19 October 2015

Joke Theology

When things get especially bad, and seem to be on a downward trajectory, it's easy to get bogged down in outrage and bitterness.  Outrage and bitterness, unfortunately, tend not to do anyone any good, and they tend to create an attitude of passivity and victimization.  Developing a habit of passive victimization merely tends to perpetuate one's passivity and victimization, so you can see that when we get bogged down in our outrage and bitterness, it only tends to magnify our problems in the long run.

Nowadays many of the most common theological and philosophical battles are between positions so radically incompatible that their respective proponents cannot enter into dialogue with each other. Their fundamental moral commitments, their understandings of nature, truth, and reality differ so widely that a real conversation is impossible.

Were I a relativist, I would say that these incompatibilities are merely signs of radical differences in commitment.  But I am not a relativist, and so I am bound to say that a great many positions that people hold on philosophical and theological matters are radically incorrect.  Incorrect, not merely as matters of fact, but as extensions of various ways of understanding the nature of truth or reality or nature, which are travesties of these things.

It's an old story: the Devil despises the work of God, and so he perverts what God has made, to have it serve him instead.  He envies the divine government of the universe, and so he creates his own government as a warped imitation of it.  All perversion is a mockery of the good.  It shares certain familiar features, but it lacks the essential perfections, and is therefore evil.

There are several viable responses to the fundamental perversion of ideas about reason, truth, justice, and human nature.  One can attempt to discover the genealogy of the error.  One can find the half-truths that those trapped in error were lured with.  One can attempt to educate those suffering from the misconception.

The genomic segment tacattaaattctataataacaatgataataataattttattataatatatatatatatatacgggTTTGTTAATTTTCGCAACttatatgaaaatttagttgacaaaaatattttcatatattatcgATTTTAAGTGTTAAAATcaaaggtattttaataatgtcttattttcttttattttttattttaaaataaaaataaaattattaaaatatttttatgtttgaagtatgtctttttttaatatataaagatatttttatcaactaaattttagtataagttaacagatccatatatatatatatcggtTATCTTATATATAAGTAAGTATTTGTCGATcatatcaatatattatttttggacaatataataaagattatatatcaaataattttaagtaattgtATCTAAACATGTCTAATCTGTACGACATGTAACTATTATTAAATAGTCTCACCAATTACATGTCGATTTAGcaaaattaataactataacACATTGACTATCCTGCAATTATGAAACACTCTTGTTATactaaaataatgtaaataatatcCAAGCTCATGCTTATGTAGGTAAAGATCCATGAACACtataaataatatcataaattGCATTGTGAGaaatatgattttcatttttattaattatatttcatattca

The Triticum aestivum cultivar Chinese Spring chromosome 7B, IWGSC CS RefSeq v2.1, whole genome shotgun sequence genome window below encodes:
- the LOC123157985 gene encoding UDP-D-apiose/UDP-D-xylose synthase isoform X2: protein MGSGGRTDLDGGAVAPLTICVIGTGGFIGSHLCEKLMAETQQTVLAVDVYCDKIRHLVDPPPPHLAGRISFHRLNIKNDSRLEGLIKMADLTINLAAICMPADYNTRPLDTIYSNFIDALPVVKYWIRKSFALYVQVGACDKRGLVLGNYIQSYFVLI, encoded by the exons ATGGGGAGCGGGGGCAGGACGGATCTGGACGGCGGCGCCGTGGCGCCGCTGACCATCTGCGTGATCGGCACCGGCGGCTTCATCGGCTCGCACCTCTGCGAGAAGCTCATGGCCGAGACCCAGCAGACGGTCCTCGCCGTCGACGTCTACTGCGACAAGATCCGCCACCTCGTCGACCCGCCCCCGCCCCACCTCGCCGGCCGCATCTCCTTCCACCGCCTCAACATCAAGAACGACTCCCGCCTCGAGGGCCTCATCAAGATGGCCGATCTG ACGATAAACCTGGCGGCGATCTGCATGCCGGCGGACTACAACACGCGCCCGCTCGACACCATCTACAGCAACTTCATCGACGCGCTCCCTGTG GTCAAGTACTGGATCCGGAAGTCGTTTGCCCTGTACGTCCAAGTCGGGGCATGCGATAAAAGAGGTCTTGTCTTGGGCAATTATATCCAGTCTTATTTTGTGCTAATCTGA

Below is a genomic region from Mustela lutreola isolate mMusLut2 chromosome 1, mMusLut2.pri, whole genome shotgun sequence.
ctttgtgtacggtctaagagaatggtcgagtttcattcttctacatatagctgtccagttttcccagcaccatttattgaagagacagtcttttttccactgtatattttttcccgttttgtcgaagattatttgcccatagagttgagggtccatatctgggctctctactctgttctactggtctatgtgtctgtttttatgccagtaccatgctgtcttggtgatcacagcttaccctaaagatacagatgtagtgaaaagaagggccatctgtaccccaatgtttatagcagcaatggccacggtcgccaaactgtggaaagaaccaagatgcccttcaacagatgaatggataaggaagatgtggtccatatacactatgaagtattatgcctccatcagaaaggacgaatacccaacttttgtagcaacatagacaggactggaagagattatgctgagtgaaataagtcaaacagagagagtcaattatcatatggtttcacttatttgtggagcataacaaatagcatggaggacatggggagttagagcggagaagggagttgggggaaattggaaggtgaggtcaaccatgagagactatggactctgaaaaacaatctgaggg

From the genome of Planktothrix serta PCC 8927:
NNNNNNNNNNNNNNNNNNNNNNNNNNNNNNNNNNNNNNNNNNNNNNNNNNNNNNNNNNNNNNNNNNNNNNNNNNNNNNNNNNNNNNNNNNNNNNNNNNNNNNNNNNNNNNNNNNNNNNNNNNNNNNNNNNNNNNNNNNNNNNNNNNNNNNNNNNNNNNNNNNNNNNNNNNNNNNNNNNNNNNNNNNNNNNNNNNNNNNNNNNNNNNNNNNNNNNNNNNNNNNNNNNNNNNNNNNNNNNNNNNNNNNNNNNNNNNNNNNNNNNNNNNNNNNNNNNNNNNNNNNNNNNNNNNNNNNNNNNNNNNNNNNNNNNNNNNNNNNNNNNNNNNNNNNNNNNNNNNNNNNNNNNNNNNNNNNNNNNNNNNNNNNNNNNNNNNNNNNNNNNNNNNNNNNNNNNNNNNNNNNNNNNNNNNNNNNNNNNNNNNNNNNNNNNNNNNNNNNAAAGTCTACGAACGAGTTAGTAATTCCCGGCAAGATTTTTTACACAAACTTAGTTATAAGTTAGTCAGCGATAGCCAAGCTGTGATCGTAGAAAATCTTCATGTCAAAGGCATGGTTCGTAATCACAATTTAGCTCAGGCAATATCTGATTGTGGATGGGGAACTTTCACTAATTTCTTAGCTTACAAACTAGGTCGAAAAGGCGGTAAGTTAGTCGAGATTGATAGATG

But one of the best things to do with error is to make a joke of it.  The Most Reverend Archbishop Blase Cupich tells us that conscience is inviolable.  Now whenever someone asks for permission or advice, I joke "I'll accompany you in whatever path you choose to take." or "Who am I to judge?"  Someone asks whether the weather is nice.  I joke: "The sun is always shining—in our hearts."  One of my favorite lines is "We are Church!"  I repeat it frequently, often at random.  Spontaneity adds to its intrinsic silliness.

Over time the use of these travesties of Christian doctrine as jokes turns the phrases themselves into laughable absurdities in the minds of the people around me.  What originally may have been uttered with faux profundity or earnest "compassion" is gradually revealed to be a lot of sentimental guff without any discernible rational meaning.  And by treating it this way, one lifts one's spirits, innoculates one's friends against the enemy, and manages to teach people something of the truth.

I would like to stop there, but it would be remiss of me not to to add a serious warning to what I've just set down.  Turning absurd pseudo-theology into jokes is very well, but sarcasm and irony have their own negativity, which in the long run is just as poisonous as simple bitterness.  If you mock heresy and make jokes about the ridiculous, be sure that this is not all you do.  Otherwise you might end up basking so much in the absurdity of the enemy that you fail to pay any attention to the sensibleness of the truth.